Total left for canned goods, non-30 items (husband and kid): $30-50
I am doing a Whole30, but no one else in my family is. This means that on top of what I buy for myself, I also budget for my husband’s non-30 meals — usually just his breakfast and lunch — and a few things that I feed Asa out of pure need because I am pregnant and I totally cannot cook three meals a day for all three of us all the time. We always eat Whole30 meals for dinner, since… it’s ridiculous to cook two separate dinners… and I don’t know if this helps or hurts my budget, but it is what it is! At any rate, though, I am doing everything I can to cut my grocery bill down to just what we need, and I’m here to tell you that doing the Whole30 on a budget is totally doable.
Here are my top 5 “Budget Whole30” tricks:
1. Be willing to eat a lot of repeat meats. On a regular basis, my freezer contains 5lbs of ground beef, a bag of salmon and a bag of tilapia (I snag a bag of pre-proportioned frozen fillets when I find them for cheap), and maybe a pound of steak meat if I can find it inexpensively or we can afford it. I also have a pack of canned chicken from Costco in my pantry, and IF our store happens to have any other ground meat on sale (pork, turkey, etc), I’ll grab some to make breakfast sausage. But I don’t buy all of these meats every week — the freezer meats last me two weeks, usually, and the canned chicken lasts a month — and generally I only need to “refill” my meats little bits at a time.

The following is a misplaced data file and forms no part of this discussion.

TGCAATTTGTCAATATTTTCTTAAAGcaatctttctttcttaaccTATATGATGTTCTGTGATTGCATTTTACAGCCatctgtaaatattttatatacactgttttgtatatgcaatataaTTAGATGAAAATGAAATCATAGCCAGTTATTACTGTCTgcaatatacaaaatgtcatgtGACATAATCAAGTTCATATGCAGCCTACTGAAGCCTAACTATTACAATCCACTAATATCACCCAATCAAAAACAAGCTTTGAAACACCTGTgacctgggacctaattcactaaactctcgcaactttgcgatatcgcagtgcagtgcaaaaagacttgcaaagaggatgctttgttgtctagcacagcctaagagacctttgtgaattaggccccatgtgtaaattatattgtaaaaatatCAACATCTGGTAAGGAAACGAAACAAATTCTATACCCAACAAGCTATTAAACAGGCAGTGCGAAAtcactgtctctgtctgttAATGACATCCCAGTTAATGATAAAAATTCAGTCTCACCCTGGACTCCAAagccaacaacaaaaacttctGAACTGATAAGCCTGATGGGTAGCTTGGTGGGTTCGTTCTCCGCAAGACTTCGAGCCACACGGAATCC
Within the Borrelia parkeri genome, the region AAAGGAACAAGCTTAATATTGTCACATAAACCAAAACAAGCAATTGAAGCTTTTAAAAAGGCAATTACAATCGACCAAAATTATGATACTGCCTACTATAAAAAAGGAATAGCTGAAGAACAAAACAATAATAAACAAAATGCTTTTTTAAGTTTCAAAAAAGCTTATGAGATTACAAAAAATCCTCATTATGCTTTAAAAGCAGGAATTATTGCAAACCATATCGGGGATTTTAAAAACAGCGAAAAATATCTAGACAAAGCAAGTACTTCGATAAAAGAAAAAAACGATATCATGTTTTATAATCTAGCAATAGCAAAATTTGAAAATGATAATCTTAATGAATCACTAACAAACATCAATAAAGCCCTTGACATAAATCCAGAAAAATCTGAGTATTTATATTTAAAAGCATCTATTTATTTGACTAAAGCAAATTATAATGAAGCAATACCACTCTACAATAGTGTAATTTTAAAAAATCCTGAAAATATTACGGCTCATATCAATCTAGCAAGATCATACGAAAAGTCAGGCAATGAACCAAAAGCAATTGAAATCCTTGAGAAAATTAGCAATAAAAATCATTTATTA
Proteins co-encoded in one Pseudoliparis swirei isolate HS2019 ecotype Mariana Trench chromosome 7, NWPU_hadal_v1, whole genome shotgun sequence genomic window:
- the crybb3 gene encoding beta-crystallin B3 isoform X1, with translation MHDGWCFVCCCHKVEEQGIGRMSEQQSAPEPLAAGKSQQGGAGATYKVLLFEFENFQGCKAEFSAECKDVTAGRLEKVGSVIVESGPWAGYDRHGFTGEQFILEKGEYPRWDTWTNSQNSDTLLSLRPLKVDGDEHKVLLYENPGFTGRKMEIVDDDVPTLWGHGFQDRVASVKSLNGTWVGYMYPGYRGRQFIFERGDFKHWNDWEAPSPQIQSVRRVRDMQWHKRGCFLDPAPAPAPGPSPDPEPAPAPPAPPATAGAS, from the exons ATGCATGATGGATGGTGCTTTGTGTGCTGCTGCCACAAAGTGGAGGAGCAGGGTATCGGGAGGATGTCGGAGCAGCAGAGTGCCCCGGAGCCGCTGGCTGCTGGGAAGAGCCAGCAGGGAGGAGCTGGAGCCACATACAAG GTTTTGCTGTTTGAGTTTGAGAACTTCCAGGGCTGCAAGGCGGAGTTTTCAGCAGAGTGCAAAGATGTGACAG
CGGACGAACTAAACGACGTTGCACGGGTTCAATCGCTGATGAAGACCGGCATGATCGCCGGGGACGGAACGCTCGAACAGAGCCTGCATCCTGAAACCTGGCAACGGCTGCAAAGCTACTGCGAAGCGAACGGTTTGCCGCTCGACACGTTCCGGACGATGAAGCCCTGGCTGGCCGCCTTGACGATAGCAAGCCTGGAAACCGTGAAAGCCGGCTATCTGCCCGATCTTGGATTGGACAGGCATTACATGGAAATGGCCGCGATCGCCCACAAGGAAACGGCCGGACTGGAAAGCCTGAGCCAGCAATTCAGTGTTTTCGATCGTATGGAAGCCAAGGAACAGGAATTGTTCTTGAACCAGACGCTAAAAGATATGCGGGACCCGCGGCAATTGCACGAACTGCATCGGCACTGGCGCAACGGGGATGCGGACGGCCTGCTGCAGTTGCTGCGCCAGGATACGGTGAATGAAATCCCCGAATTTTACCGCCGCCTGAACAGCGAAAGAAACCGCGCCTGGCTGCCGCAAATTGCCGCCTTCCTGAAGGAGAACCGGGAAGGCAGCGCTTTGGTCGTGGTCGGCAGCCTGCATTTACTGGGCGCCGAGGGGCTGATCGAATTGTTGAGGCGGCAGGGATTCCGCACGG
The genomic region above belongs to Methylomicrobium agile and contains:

2. Buy ingredients that will create you the most meals. This goes with the above — I buy ground beef and fish primarily because they are the meats that I can do the most with for the cheapest. Ground beef gets me: spaghetti, taco salad, tacos, hamburgers, meatballs, chili, goulash, meatloaf, beef-and-veggie soups… I could probably go on, but you get the picture. And fish tends to be the easiest to whip up for quick lunches or dinners, and can be put in salads, topped with virtually anything, and, you know, just… who doesn’t like salmon? Personally, I don’t like chicken that much but if you buy a whole chicken you can use the meat for any number of things and save the bones for chicken stock and bone broth.
3. Keep it simple. Meal planning is great. But overplanning your week with a ton of great new recipes will not only kill your budget, it will also overwhelm you and tire you out. Weekly, I have an overall idea of what’s in my freezer and fridge that I can use up, what types of meals I might make that week (by “meals” I mean “dinners”), and what I need to refill. I only ever choose one or two new recipes to try, to keep it fun, and then I note what I’ve actually eaten from the week before, and what I probably shouldn’t buy again because it’s still sitting in my fridge.